My Day by Eleanor Roosevelt

Text Size: Small Text Normal Text Large Text Larger Text

NEW YORK, Monday—Yesterday afternoon the President and I attended the Spanish War Veterans reunion on the lawn of our neighbor, Mr. Moses Smith. I marveled at Mrs. Smith who is calm about having her lawn trampled on and never complains about the extra work these parties give her. During lunch she told me that she had been brought up by a Dutch Reform mother who thought dancing wicked, but that all her youth she had longed to dance. Perhaps that is why she is so understanding about letting her young people enjoy the simple pleasures of life.

I have always admired her wisdom in taking so much trouble to give her children a good time in their own home. Many mothers who dearly love their children, nevertheless give them the feeling that anything which causes extra work or upsets the home routine is too much trouble, and so the youngsters grow up to feel that all good times must be enjoyed outside the home.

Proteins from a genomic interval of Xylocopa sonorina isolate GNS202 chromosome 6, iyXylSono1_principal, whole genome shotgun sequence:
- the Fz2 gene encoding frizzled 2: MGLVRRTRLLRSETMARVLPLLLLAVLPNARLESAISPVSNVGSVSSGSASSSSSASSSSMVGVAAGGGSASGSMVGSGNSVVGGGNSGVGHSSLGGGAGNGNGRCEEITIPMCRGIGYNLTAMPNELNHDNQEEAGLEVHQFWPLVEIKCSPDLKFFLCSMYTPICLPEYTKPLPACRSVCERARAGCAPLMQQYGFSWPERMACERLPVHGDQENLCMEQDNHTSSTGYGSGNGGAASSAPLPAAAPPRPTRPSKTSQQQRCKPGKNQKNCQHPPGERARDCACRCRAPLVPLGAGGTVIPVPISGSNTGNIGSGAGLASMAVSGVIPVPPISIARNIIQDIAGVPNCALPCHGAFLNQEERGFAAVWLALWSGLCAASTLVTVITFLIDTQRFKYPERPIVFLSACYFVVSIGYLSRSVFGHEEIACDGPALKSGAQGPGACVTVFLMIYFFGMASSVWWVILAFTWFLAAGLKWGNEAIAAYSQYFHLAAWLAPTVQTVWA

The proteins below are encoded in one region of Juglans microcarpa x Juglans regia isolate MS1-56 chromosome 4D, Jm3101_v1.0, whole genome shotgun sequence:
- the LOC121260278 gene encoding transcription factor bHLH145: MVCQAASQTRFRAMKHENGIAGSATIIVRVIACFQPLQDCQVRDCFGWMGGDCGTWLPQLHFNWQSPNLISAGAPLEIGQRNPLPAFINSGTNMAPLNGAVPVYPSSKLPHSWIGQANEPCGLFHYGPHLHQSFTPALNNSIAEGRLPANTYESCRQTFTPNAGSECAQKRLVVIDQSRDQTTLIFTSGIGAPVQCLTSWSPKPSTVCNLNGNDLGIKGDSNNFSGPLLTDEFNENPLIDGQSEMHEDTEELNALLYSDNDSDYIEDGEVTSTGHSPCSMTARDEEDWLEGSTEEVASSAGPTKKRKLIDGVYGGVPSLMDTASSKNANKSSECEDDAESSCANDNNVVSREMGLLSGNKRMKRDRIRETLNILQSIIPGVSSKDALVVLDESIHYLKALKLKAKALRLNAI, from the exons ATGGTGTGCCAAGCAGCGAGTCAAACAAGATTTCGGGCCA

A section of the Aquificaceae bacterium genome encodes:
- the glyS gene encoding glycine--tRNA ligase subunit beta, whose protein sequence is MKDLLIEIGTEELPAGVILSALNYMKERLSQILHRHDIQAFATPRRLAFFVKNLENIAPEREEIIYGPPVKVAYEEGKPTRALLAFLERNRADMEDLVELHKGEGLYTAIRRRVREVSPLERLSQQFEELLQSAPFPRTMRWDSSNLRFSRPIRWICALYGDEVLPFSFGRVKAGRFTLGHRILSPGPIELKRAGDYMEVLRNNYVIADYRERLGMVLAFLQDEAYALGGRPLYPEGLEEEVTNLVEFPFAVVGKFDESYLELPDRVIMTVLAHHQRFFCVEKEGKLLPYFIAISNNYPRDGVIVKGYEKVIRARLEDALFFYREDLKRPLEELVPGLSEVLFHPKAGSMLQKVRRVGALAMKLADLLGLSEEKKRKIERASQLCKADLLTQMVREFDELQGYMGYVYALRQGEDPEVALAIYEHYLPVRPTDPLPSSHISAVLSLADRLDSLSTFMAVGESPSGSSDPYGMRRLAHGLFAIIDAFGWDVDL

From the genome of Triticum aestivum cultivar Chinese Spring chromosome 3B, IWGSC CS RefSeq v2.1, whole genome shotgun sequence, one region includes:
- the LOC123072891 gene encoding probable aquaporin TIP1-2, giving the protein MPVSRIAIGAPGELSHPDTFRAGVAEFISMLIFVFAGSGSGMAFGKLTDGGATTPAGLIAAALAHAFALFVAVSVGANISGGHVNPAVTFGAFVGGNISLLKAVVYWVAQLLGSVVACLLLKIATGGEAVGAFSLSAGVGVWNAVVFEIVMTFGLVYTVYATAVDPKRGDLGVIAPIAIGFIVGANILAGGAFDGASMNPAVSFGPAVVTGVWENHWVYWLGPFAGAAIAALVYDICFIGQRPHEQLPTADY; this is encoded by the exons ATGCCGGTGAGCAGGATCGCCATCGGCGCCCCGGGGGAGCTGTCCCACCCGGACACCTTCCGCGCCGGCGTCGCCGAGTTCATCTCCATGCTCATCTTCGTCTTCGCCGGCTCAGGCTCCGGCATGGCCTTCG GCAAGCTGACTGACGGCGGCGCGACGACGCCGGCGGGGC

In the early evening I came to New York City and had an amusing time at the station there. Not having any bag, I took no porter and in a leisurely manner wandered out to the underground entrance for taxicabs, and there I watched a typical scene which would have mystified a stranger.

Everyone was in such a hurry! People who would ordinarily have been considerate of the comfort and convenience of others, jostled and pushed each other about. No one was cross, this was just a game. I felt a little like the Chinese student who wondered what we did with the time we saved. However, the hour was growing late so I made my way to the street level. A voice behind me called: "Lady, here's a cab!", but knowing that I would reach my destination more quickly if I walked up one flight of steps, I paid no attention to the voice behind me.

Before 6:00 this morning the car was at my door to take Mrs. Klotz and me to the boat which was to take us to meet the "Normandie" at quarantine. The sunrise was very beautiful and we passed many ships under way even at this early hour. It was easy transferring to the big ship from the upper deck of our small boat. I had half expected to find Secretary and Mrs. Morgenthau still asleep, for it was only 7:00 o'clock, but they were both up and through breakfast. The excitement of coming home is great even if you have been gone only a short time.

They gave us coffee and rolls while they talked of their experiences. Apparently it was as warm on the coast of France as it has been here on our warmest days. Like almost all other homecoming citizens of the United States whom I have seen of late, this entire family seems to be glad to meet world problems here.

E.R.
TMs, AERP, FDRL